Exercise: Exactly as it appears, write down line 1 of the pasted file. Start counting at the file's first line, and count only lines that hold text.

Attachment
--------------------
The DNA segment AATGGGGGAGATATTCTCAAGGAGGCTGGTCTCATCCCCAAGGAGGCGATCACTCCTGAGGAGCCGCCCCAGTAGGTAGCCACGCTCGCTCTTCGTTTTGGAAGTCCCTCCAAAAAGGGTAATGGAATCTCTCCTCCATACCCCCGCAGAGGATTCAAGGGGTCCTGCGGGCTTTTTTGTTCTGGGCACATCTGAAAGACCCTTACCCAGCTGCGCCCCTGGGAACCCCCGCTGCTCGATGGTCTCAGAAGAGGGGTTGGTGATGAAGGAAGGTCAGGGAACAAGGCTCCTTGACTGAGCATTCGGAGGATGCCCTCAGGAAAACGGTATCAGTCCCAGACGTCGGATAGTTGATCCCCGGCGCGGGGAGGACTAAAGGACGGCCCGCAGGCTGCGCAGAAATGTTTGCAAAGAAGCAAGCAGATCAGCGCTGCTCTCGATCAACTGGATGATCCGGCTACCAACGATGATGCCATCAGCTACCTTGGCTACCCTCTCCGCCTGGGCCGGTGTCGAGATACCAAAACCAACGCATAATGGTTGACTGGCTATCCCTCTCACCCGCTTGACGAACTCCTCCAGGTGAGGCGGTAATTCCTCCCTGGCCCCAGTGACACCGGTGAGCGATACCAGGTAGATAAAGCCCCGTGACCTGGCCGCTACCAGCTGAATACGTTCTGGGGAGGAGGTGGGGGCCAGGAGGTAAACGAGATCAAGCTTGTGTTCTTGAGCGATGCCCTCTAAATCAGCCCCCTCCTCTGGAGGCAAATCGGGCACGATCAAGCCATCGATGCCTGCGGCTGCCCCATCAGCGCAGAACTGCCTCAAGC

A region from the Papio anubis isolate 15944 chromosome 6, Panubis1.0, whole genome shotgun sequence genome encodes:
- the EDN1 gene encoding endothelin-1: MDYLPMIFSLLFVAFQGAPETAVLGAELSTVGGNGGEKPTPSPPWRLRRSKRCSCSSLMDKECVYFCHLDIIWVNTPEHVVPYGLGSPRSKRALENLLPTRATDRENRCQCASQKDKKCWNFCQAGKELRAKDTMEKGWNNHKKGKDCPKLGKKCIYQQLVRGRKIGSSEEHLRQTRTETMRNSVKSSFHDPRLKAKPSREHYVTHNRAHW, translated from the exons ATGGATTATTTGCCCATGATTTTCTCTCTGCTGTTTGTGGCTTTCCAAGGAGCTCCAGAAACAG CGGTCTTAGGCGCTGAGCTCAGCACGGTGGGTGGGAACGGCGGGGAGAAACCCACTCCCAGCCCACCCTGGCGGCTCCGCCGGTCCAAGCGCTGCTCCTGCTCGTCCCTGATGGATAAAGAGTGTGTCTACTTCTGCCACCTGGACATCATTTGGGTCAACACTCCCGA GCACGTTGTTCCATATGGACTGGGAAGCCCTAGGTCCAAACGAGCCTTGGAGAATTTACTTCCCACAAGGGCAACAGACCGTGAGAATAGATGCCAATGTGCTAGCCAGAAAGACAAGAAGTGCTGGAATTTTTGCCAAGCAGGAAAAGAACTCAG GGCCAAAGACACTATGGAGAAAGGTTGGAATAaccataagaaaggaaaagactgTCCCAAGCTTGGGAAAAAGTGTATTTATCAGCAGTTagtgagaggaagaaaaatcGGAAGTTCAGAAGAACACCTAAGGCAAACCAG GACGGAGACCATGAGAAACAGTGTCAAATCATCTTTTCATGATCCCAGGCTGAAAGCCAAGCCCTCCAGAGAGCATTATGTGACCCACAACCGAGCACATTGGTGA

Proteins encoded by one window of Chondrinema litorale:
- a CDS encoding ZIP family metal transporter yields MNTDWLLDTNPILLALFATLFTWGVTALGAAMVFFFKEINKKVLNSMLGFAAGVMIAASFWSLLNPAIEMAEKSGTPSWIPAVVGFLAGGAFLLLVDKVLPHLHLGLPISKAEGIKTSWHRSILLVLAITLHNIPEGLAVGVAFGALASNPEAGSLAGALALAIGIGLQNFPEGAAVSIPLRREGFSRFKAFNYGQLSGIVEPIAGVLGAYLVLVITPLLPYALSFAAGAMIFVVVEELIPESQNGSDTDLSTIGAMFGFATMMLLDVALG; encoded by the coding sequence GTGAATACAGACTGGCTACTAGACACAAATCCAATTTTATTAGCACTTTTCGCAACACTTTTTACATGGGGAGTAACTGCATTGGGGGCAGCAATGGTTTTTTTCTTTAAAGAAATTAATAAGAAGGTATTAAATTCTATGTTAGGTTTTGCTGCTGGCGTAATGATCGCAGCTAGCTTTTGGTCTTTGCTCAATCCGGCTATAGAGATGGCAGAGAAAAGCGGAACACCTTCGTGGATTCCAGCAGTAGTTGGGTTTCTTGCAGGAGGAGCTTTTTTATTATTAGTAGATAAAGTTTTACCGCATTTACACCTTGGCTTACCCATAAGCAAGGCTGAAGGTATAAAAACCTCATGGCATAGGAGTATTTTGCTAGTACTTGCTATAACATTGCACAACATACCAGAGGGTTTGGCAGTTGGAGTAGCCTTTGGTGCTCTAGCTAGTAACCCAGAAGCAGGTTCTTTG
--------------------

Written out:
The DNA segment AATGGGGGAGATATTCTCAAGGAGGCTGGTCTCATCCCCAAGGAGGCGATCACTCCTGAGGAGCCGCCCCAGTAGGTAGCCACGCTCGCTCTTCGTTTTGGAAGTCCCTCCAAAAAGGGTAATGGAATCTCTCCTCCATACCCCCGCAGAGGATTCAAGGGGTCCTGCGGGCTTTTTTGTTCTGGGCACATCTGAAAGACCCTTACCCAGCTGCGCCCCTGGGAACCCCCGCTGCTCGATGGTCTCAGAAGAGGGGTTGGTGATGAAGGAAGGTCAGGGAACAAGGCTCCTTGACTGAGCATTCGGAGGATGCCCTCAGGAAAACGGTATCAGTCCCAGACGTCGGATAGTTGATCCCCGGCGCGGGGAGGACTAAAGGACGGCCCGCAGGCTGCGCAGAAATGTTTGCAAAGAAGCAAGCAGATCAGCGCTGCTCTCGATCAACTGGATGATCCGGCTACCAACGATGATGCCATCAGCTACCTTGGCTACCCTCTCCGCCTGGGCCGGTGTCGAGATACCAAAACCAACGCATAATGGTTGACTGGCTATCCCTCTCACCCGCTTGACGAACTCCTCCAGGTGAGGCGGTAATTCCTCCCTGGCCCCAGTGACACCGGTGAGCGATACCAGGTAGATAAAGCCCCGTGACCTGGCCGCTACCAGCTGAATACGTTCTGGGGAGGAGGTGGGGGCCAGGAGGTAAACGAGATCAAGCTTGTGTTCTTGAGCGATGCCCTCTAAATCAGCCCCCTCCTCTGGAGGCAAATCGGGCACGATCAAGCCATCGATGCCTGCGGCTGCCCCATCAGCGCAGAACTGCCTCAAGC